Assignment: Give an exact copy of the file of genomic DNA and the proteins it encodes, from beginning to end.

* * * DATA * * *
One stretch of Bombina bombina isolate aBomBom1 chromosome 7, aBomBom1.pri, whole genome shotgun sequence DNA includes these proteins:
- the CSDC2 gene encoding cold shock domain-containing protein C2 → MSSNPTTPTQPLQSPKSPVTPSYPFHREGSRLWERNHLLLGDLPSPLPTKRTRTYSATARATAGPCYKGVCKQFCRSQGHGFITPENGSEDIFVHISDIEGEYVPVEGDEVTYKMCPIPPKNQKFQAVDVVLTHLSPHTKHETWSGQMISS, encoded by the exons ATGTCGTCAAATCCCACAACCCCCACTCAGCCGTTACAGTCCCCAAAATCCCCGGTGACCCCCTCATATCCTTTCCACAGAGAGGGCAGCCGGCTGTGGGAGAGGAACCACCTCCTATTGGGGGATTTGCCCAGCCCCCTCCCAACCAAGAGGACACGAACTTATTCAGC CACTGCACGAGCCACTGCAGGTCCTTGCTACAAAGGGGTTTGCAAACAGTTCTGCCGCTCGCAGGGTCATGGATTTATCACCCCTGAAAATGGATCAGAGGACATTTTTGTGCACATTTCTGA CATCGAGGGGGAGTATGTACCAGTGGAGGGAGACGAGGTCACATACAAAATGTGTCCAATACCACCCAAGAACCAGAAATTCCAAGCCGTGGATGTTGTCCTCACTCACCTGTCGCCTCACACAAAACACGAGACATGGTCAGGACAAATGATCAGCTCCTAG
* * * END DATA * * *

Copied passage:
One stretch of Bombina bombina isolate aBomBom1 chromosome 7, aBomBom1.pri, whole genome shotgun sequence DNA includes these proteins:
- the CSDC2 gene encoding cold shock domain-containing protein C2 → MSSNPTTPTQPLQSPKSPVTPSYPFHREGSRLWERNHLLLGDLPSPLPTKRTRTYSATARATAGPCYKGVCKQFCRSQGHGFITPENGSEDIFVHISDIEGEYVPVEGDEVTYKMCPIPPKNQKFQAVDVVLTHLSPHTKHETWSGQMISS, encoded by the exons ATGTCGTCAAATCCCACAACCCCCACTCAGCCGTTACAGTCCCCAAAATCCCCGGTGACCCCCTCATATCCTTTCCACAGAGAGGGCAGCCGGCTGTGGGAGAGGAACCACCTCCTATTGGGGGATTTGCCCAGCCCCCTCCCAACCAAGAGGACACGAACTTATTCAGC CACTGCACGAGCCACTGCAGGTCCTTGCTACAAAGGGGTTTGCAAACAGTTCTGCCGCTCGCAGGGTCATGGATTTATCACCCCTGAAAATGGATCAGAGGACATTTTTGTGCACATTTCTGA CATCGAGGGGGAGTATGTACCAGTGGAGGGAGACGAGGTCACATACAAAATGTGTCCAATACCACCCAAGAACCAGAAATTCCAAGCCGTGGATGTTGTCCTCACTCACCTGTCGCCTCACACAAAACACGAGACATGGTCAGGACAAATGATCAGCTCCTAG